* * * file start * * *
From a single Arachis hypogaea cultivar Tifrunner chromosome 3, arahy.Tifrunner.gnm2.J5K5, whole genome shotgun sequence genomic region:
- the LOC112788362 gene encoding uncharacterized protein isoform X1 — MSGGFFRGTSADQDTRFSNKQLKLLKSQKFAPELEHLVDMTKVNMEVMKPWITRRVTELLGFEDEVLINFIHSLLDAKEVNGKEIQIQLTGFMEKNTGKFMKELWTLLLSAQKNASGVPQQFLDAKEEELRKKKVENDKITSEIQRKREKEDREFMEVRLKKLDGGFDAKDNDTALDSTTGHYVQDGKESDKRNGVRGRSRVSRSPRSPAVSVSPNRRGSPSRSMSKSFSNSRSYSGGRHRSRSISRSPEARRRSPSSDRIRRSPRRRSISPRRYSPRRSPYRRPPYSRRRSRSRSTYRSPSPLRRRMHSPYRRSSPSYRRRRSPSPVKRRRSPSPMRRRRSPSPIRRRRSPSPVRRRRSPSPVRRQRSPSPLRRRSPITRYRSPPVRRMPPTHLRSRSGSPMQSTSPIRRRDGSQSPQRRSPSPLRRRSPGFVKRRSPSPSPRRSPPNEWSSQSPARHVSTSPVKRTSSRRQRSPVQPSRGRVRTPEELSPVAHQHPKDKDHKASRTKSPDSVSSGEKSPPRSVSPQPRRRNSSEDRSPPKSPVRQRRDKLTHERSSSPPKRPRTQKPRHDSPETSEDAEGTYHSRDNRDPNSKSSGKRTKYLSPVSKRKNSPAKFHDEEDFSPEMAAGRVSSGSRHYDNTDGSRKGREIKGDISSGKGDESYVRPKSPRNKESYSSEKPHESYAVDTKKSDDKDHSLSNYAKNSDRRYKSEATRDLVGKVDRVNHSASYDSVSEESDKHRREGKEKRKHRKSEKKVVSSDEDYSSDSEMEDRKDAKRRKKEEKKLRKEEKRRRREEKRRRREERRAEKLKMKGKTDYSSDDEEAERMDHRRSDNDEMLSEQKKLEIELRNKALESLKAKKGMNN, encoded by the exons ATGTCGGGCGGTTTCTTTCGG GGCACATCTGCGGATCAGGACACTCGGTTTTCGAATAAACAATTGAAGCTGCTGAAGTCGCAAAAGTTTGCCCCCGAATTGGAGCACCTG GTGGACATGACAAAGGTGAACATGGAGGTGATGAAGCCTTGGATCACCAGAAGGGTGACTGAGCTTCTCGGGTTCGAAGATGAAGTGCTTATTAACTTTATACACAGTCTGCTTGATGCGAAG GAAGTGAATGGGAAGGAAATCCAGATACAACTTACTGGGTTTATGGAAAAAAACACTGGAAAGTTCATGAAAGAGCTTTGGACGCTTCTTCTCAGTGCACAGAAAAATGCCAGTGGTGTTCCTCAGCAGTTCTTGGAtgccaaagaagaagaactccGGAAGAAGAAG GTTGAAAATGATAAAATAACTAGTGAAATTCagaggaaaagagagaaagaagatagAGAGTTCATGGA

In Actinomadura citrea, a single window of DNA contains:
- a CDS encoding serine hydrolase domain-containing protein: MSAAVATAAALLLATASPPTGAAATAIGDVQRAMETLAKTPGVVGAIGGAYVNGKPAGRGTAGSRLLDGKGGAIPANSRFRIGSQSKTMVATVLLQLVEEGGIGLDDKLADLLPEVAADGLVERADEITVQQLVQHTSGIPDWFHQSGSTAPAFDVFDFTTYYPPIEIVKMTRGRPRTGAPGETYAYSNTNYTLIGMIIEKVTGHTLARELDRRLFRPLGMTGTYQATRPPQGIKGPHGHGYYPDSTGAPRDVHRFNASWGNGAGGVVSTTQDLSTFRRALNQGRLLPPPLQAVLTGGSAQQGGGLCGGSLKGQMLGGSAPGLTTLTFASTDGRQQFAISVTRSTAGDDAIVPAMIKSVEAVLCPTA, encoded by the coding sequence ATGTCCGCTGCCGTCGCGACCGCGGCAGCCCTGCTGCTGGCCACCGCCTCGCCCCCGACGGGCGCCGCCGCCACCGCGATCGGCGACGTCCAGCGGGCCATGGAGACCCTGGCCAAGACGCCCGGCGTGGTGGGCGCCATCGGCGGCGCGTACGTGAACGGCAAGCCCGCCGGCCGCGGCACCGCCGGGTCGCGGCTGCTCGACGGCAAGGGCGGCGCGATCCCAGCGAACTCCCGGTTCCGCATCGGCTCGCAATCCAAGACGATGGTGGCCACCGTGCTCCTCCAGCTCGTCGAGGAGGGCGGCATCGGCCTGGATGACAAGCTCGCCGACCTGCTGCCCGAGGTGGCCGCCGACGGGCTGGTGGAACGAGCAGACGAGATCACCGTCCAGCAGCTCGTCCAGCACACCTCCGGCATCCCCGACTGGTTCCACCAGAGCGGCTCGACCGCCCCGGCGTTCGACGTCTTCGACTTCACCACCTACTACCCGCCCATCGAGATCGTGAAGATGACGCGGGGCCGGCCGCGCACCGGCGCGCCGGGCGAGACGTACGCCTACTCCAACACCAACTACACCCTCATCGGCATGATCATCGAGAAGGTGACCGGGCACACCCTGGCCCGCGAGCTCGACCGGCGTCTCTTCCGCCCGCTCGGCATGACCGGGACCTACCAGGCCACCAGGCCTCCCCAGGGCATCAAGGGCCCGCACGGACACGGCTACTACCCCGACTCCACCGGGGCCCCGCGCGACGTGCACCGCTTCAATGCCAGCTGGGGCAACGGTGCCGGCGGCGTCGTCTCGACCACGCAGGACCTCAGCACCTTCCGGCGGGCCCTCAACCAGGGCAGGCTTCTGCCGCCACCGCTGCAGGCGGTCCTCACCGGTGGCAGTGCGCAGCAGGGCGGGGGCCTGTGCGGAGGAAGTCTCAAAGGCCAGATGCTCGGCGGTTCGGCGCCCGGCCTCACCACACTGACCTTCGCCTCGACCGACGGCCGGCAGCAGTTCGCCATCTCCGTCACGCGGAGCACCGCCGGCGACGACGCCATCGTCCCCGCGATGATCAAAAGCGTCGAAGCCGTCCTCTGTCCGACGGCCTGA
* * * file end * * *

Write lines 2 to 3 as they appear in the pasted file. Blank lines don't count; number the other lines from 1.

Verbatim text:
- the LOC112788362 gene encoding uncharacterized protein isoform X1 — MSGGFFRGTSADQDTRFSNKQLKLLKSQKFAPELEHLVDMTKVNMEVMKPWITRRVTELLGFEDEVLINFIHSLLDAKEVNGKEIQIQLTGFMEKNTGKFMKELWTLLLSAQKNASGVPQQFLDAKEEELRKKKVENDKITSEIQRKREKEDREFMEVRLKKLDGGFDAKDNDTALDSTTGHYVQDGKESDKRNGVRGRSRVSRSPRSPAVSVSPNRRGSPSRSMSKSFSNSRSYSGGRHRSRSISRSPEARRRSPSSDRIRRSPRRRSISPRRYSPRRSPYRRPPYSRRRSRSRSTYRSPSPLRRRMHSPYRRSSPSYRRRRSPSPVKRRRSPSPMRRRRSPSPIRRRRSPSPVRRRRSPSPVRRQRSPSPLRRRSPITRYRSPPVRRMPPTHLRSRSGSPMQSTSPIRRRDGSQSPQRRSPSPLRRRSPGFVKRRSPSPSPRRSPPNEWSSQSPARHVSTSPVKRTSSRRQRSPVQPSRGRVRTPEELSPVAHQHPKDKDHKASRTKSPDSVSSGEKSPPRSVSPQPRRRNSSEDRSPPKSPVRQRRDKLTHERSSSPPKRPRTQKPRHDSPETSEDAEGTYHSRDNRDPNSKSSGKRTKYLSPVSKRKNSPAKFHDEEDFSPEMAAGRVSSGSRHYDNTDGSRKGREIKGDISSGKGDESYVRPKSPRNKESYSSEKPHESYAVDTKKSDDKDHSLSNYAKNSDRRYKSEATRDLVGKVDRVNHSASYDSVSEESDKHRREGKEKRKHRKSEKKVVSSDEDYSSDSEMEDRKDAKRRKKEEKKLRKEEKRRRREEKRRRREERRAEKLKMKGKTDYSSDDEEAERMDHRRSDNDEMLSEQKKLEIELRNKALESLKAKKGMNN, encoded by the exons ATGTCGGGCGGTTTCTTTCGG GGCACATCTGCGGATCAGGACACTCGGTTTTCGAATAAACAATTGAAGCTGCTGAAGTCGCAAAAGTTTGCCCCCGAATTGGAGCACCTG GTGGACATGACAAAGGTGAACATGGAGGTGATGAAGCCTTGGATCACCAGAAGGGTGACTGAGCTTCTCGGGTTCGAAGATGAAGTGCTTATTAACTTTATACACAGTCTGCTTGATGCGAAG GAAGTGAATGGGAAGGAAATCCAGATACAACTTACTGGGTTTATGGAAAAAAACACTGGAAAGTTCATGAAAGAGCTTTGGACGCTTCTTCTCAGTGCACAGAAAAATGCCAGTGGTGTTCCTCAGCAGTTCTTGGAtgccaaagaagaagaactccGGAAGAAGAAG GTTGAAAATGATAAAATAACTAGTGAAATTCagaggaaaagagagaaagaagatagAGAGTTCATGGA

In Actinomadura citrea, a single window of DNA contains: